It’s very popular to wring your hands over the death of the book (and the industries that go along with it), but publishing isn’t actually doing as badly as many people think, writes Evan Hughes at the New Republic. At the end of the day, books are still products that people want to purchase—in print or digitally—and the numbers bear that out. Since 2008, “e-book revenue has skyrocketed—by more than 4,500 percent. Just as important, the boom has come at surprisingly little expense to higher- priced hardcovers and paperbacks, sales of which are only slightly down.”
Lore Segal talks death, fairy tales, and porcelain pigs with the New York Observer. For more on Segal, who escaped Nazi Austria as a child and went on to write numerous books (including the beloved satire of the writing life, Lucinella), read Emily Cooke’s review of Half the Kingdom in the latest issue of Bookforum.
Debut novelist Emily Schultz is learning the hard way—through a flood of negative Amazon reviews—that it’s not a good idea to give your book the same title as a Stephen King flop.
Canadian novelist Alice Munro has won the Nobel Prize for Literature. Described by the Swedish academy as a “master of the short story,” Munro announced her retirement from writing earlier this year after the publication of her fourteenth short story collection. And we hate to disappoint her 1,386 Twitter followers, but Munro has most likely not signed up for the service. The Atlantic Wire speculates that the rather anodyne account is the handiwork of one Tommaso de Benedetti, “a Rome teacher and dad who has semi-successfully faked the deaths of Fidel Castro, Pedro Almodóvar, and the Pope.”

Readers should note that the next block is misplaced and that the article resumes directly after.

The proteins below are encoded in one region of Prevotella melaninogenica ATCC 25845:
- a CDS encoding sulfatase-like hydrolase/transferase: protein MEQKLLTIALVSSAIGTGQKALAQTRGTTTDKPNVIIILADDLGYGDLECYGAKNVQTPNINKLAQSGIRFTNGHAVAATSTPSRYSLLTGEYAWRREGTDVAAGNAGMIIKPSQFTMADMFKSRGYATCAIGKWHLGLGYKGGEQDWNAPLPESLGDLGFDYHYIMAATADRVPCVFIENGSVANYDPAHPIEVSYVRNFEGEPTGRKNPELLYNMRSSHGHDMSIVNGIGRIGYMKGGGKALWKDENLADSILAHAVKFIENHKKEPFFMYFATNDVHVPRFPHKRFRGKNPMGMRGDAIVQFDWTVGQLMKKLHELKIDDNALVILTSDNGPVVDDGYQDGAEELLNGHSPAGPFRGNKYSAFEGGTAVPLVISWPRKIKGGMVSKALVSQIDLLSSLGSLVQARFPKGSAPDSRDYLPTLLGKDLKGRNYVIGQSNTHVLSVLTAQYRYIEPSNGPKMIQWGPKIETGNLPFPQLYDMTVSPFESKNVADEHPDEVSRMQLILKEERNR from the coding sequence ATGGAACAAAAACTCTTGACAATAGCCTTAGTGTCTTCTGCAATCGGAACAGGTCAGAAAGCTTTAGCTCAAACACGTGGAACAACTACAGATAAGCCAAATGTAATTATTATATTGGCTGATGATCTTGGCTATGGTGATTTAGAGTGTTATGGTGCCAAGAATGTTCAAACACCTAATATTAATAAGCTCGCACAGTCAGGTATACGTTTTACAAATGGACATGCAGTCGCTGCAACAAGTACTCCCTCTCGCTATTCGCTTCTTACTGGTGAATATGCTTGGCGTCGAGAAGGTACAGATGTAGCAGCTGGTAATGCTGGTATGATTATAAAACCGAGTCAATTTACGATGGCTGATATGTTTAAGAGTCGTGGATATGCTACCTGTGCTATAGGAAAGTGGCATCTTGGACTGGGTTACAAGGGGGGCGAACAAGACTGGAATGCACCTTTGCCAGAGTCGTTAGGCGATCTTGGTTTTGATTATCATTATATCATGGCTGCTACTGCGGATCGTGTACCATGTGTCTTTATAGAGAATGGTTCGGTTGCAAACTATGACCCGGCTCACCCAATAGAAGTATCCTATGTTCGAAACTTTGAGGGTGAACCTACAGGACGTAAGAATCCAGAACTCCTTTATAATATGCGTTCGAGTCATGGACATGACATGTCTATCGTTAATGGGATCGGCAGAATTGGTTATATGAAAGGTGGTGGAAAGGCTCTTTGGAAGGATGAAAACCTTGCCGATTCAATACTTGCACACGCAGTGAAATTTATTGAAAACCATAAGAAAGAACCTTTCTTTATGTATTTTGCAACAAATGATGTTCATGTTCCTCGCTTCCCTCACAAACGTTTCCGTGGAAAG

After attending panels on “metadata, start-ups, supply chains, responsive content, libraries, bookselling, print business models,” and more at the Frankfurt Book Fair, Virginia Quarterly Review web editor Jane Friedman concludes that the most important thing booksellers need to be thinking about today is the future of self-publishing.
In related news, a new survey by Bowker finds that more than 391,000 books were self-published in 2012—a 59 percent leap from the previous year.